The notion that a QR Tag isn't front and center, and may not have explicit instructions all over the place may not be a bad thing. Early adopters know what to do. Part of the perk of being an early adopter is that "you know" and "others don't." So, letting people come to the technology on their own terms and not giving them pablum does make sense. These campaigns are NOT designed to attract everyone. They are slowing building up a base of people who will expect and look forward to an extended experience from print-to-mobile.

    I'm suggesting that you don't want to talk-down to the early adopters. Let them bring others into the fold. If you lose them, the explicit instructions aren't likely to attract new users. QR use may expand on more of a person-to-person recommendation (I'm avoiding the word "viral"). It may not grow from the art/design/instructions as much as from one person showing another how "cool" something is and helping them download a Reader.

    That's a slow way to go. But, very powerful when it works.

    Now, I don't think the GLEE ad had any deep thinking going on at all. It was a throwaway. But, it still might work. The idea of "discovering" hidden QR Tags may be more effective than making them really big with step-by-step instructions on how to use them.

  2. Anonymous: Once again, your comments make a great deal of sense and help me, and perhaps others, see things regarding 2D in a different perspective. Yes, I can understand how early adopters don't need to be preached to or educated, etc., but how long will the process (i.e., to reach the tipping point) take if companies want to take this ("viral") approach?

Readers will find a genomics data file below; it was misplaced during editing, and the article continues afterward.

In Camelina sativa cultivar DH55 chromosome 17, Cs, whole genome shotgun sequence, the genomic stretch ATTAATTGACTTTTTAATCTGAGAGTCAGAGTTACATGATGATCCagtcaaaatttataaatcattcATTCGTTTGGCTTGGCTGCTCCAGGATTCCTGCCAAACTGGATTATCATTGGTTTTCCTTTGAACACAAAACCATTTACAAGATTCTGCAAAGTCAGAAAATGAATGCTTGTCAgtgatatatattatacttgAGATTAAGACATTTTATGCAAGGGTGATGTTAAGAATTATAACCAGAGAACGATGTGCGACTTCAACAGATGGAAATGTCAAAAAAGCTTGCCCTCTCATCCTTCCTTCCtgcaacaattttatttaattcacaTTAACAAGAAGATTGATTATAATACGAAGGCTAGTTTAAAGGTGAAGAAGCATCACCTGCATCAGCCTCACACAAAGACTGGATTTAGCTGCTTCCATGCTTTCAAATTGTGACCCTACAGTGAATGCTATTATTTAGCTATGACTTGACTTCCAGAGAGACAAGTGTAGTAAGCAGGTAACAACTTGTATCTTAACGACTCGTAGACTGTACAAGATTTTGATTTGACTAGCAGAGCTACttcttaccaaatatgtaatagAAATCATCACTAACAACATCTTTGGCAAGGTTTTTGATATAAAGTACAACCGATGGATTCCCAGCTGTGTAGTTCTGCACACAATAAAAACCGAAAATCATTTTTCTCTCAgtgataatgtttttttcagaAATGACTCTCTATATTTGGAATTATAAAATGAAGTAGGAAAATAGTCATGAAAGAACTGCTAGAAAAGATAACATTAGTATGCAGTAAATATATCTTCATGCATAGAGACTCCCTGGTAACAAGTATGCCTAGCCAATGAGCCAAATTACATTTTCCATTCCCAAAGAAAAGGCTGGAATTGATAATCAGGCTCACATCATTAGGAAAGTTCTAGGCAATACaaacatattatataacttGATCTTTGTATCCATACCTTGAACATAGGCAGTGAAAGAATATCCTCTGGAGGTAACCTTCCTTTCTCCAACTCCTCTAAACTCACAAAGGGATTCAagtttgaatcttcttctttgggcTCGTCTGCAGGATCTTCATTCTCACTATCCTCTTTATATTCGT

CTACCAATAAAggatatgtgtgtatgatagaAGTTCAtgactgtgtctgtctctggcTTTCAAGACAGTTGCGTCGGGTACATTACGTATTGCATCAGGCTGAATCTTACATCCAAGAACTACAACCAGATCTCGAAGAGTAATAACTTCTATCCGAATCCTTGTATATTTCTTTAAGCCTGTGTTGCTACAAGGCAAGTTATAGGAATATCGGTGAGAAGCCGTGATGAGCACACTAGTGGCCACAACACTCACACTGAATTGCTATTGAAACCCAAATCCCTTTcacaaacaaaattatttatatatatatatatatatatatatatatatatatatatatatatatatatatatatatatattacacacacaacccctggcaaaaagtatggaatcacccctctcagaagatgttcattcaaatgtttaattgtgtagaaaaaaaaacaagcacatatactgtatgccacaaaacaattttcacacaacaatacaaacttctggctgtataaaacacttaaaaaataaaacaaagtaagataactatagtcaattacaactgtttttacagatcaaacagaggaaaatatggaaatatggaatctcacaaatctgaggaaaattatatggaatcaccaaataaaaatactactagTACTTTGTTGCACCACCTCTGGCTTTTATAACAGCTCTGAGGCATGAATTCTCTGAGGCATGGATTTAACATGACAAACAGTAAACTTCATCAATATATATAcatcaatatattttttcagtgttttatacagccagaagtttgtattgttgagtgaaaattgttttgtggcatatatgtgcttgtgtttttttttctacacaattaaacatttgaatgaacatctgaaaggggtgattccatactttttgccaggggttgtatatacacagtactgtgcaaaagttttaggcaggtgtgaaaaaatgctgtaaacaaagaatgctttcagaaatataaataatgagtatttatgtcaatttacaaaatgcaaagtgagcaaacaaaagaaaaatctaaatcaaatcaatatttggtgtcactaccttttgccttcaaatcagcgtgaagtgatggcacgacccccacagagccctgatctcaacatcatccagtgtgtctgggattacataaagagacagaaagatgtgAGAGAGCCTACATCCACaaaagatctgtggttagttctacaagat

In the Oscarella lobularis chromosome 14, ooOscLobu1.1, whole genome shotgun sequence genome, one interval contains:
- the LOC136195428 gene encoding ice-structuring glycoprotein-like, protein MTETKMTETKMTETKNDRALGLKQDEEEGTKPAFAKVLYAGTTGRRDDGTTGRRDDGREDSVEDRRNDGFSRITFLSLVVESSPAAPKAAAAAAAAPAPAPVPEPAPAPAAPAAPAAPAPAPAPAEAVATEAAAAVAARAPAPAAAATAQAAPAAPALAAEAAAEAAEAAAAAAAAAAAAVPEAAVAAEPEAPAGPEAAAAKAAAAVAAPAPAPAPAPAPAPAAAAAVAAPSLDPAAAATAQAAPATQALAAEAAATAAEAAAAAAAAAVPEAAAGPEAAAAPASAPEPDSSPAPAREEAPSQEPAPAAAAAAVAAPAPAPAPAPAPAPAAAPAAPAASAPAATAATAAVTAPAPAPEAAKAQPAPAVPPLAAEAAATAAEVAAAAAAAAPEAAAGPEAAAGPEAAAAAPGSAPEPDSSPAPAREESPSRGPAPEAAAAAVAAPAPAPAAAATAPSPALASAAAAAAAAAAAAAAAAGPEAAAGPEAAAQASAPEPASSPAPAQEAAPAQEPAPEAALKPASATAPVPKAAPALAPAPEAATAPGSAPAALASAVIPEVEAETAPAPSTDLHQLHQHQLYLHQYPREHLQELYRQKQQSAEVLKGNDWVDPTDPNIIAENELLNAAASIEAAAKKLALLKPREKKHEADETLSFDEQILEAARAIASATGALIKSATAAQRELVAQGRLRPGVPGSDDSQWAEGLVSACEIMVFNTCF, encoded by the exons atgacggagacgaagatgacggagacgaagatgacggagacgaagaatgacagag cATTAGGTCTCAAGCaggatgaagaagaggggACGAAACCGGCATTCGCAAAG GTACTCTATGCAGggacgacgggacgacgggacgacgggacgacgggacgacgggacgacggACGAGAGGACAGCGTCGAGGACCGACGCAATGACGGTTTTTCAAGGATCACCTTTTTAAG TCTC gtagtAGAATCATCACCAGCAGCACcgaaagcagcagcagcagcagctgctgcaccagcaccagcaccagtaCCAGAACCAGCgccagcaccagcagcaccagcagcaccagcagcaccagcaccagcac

3. Well, it's the proverbial "how long is a piece of string?" thing.

    We don't know.

    But, what I would venture is that it won't be the QR Code design, placement or instructions that create the first mainstream success.

    It will be the content and experience that is accessed via the QR Tag that triggers demand and interest. Basically, who will really create a campaign that naturally extends and encourages users to move from real-world to mobile device, where their time and effort results in them sharing this with Others and demanding more?

    No one is creating instinctual and relevant mobile experiences off a QR Tag. They are providing or pushing data. They are not engaging at a "mobile experience" level.

    Do that, and perhaps we'll see wide adoption, even if the Tag itself is buried in the lower left hand corner of the real world art.

  4. Take a break.... Qr-code is a step. Think image recognition without code and let the advertizing message call the action !

    http://www.doog.mobi (France)
    http://www.kooaba.com (Switzerland)
    http://www.snaptell.com (USA)

  5. Interesting points to consider no doubt. So let's add another wrinkle... With QR Codes there are a few different readers out there and not necessarily compatible with the QR Code being read. (meaning that what the user experiences is not necessarily what the creator intended) Any thoughts on a simple way to differentiate these readers? Or am I just being ignorant and missing something?

  6. Cdoble: Thank you for commenting...I believe the easiest way to handle this is to provide the URL or name for the specific reader app that is associated with the code. By nature of the proprietary codes this is what's done and it should be done for the open source codes as well. And when I say provide, I mean in the explanation and instruction part of the marketing collateral/advertisement where the code is displayed.